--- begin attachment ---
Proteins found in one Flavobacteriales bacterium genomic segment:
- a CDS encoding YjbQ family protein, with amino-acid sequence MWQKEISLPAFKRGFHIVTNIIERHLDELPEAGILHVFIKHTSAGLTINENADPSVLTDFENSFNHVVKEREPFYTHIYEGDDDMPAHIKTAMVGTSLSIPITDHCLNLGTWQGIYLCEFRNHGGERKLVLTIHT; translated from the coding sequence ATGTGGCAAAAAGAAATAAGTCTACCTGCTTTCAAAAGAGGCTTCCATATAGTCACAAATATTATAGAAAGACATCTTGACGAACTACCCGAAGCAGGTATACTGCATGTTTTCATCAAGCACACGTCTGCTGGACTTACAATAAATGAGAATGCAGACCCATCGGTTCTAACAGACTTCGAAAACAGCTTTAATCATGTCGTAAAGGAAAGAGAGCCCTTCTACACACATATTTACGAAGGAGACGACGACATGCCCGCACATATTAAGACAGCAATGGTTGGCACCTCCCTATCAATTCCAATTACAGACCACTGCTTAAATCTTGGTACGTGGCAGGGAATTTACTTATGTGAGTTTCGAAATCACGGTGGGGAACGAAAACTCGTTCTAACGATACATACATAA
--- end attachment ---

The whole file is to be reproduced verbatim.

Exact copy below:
Proteins found in one Flavobacteriales bacterium genomic segment:
- a CDS encoding YjbQ family protein, with amino-acid sequence MWQKEISLPAFKRGFHIVTNIIERHLDELPEAGILHVFIKHTSAGLTINENADPSVLTDFENSFNHVVKEREPFYTHIYEGDDDMPAHIKTAMVGTSLSIPITDHCLNLGTWQGIYLCEFRNHGGERKLVLTIHT; translated from the coding sequence ATGTGGCAAAAAGAAATAAGTCTACCTGCTTTCAAAAGAGGCTTCCATATAGTCACAAATATTATAGAAAGACATCTTGACGAACTACCCGAAGCAGGTATACTGCATGTTTTCATCAAGCACACGTCTGCTGGACTTACAATAAATGAGAATGCAGACCCATCGGTTCTAACAGACTTCGAAAACAGCTTTAATCATGTCGTAAAGGAAAGAGAGCCCTTCTACACACATATTTACGAAGGAGACGACGACATGCCCGCACATATTAAGACAGCAATGGTTGGCACCTCCCTATCAATTCCAATTACAGACCACTGCTTAAATCTTGGTACGTGGCAGGGAATTTACTTATGTGAGTTTCGAAATCACGGTGGGGAACGAAAACTCGTTCTAACGATACATACATAA